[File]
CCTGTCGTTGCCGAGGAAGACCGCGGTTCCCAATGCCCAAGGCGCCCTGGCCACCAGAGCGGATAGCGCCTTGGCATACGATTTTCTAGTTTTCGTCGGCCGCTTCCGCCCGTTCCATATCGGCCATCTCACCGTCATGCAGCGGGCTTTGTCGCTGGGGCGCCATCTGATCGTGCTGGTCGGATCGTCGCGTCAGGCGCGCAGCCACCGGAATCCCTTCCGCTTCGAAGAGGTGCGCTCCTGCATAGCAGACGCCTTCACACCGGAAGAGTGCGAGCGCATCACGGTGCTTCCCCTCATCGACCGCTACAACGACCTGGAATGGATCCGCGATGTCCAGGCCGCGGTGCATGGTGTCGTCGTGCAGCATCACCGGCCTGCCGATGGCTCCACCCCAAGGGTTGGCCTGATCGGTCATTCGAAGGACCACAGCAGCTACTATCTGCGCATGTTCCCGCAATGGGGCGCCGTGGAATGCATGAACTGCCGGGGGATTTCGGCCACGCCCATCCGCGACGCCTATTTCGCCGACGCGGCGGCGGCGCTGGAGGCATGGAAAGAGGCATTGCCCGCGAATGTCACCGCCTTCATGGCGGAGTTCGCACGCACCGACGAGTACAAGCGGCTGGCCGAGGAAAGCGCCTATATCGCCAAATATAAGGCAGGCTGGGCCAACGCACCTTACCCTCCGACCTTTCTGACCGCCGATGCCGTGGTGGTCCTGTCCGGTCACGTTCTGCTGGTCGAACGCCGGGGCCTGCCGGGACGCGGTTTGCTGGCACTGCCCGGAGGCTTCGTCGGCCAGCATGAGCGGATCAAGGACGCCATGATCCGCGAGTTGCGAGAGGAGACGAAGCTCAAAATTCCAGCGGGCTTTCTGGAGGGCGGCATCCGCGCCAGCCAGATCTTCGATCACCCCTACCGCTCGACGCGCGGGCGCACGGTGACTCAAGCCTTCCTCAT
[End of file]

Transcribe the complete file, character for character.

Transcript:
CCTGTCGTTGCCGAGGAAGACCGCGGTTCCCAATGCCCAAGGCGCCCTGGCCACCAGAGCGGATAGCGCCTTGGCATACGATTTTCTAGTTTTCGTCGGCCGCTTCCGCCCGTTCCATATCGGCCATCTCACCGTCATGCAGCGGGCTTTGTCGCTGGGGCGCCATCTGATCGTGCTGGTCGGATCGTCGCGTCAGGCGCGCAGCCACCGGAATCCCTTCCGCTTCGAAGAGGTGCGCTCCTGCATAGCAGACGCCTTCACACCGGAAGAGTGCGAGCGCATCACGGTGCTTCCCCTCATCGACCGCTACAACGACCTGGAATGGATCCGCGATGTCCAGGCCGCGGTGCATGGTGTCGTCGTGCAGCATCACCGGCCTGCCGATGGCTCCACCCCAAGGGTTGGCCTGATCGGTCATTCGAAGGACCACAGCAGCTACTATCTGCGCATGTTCCCGCAATGGGGCGCCGTGGAATGCATGAACTGCCGGGGGATTTCGGCCACGCCCATCCGCGACGCCTATTTCGCCGACGCGGCGGCGGCGCTGGAGGCATGGAAAGAGGCATTGCCCGCGAATGTCACCGCCTTCATGGCGGAGTTCGCACGCACCGACGAGTACAAGCGGCTGGCCGAGGAAAGCGCCTATATCGCCAAATATAAGGCAGGCTGGGCCAACGCACCTTACCCTCCGACCTTTCTGACCGCCGATGCCGTGGTGGTCCTGTCCGGTCACGTTCTGCTGGTCGAACGCCGGGGCCTGCCGGGACGCGGTTTGCTGGCACTGCCCGGAGGCTTCGTCGGCCAGCATGAGCGGATCAAGGACGCCATGATCCGCGAGTTGCGAGAGGAGACGAAGCTCAAAATTCCAGCGGGCTTTCTGGAGGGCGGCATCCGCGCCAGCCAGATCTTCGATCACCCCTACCGCTCGACGCGCGGGCGCACGGTGACTCAAGCCTTCCTCAT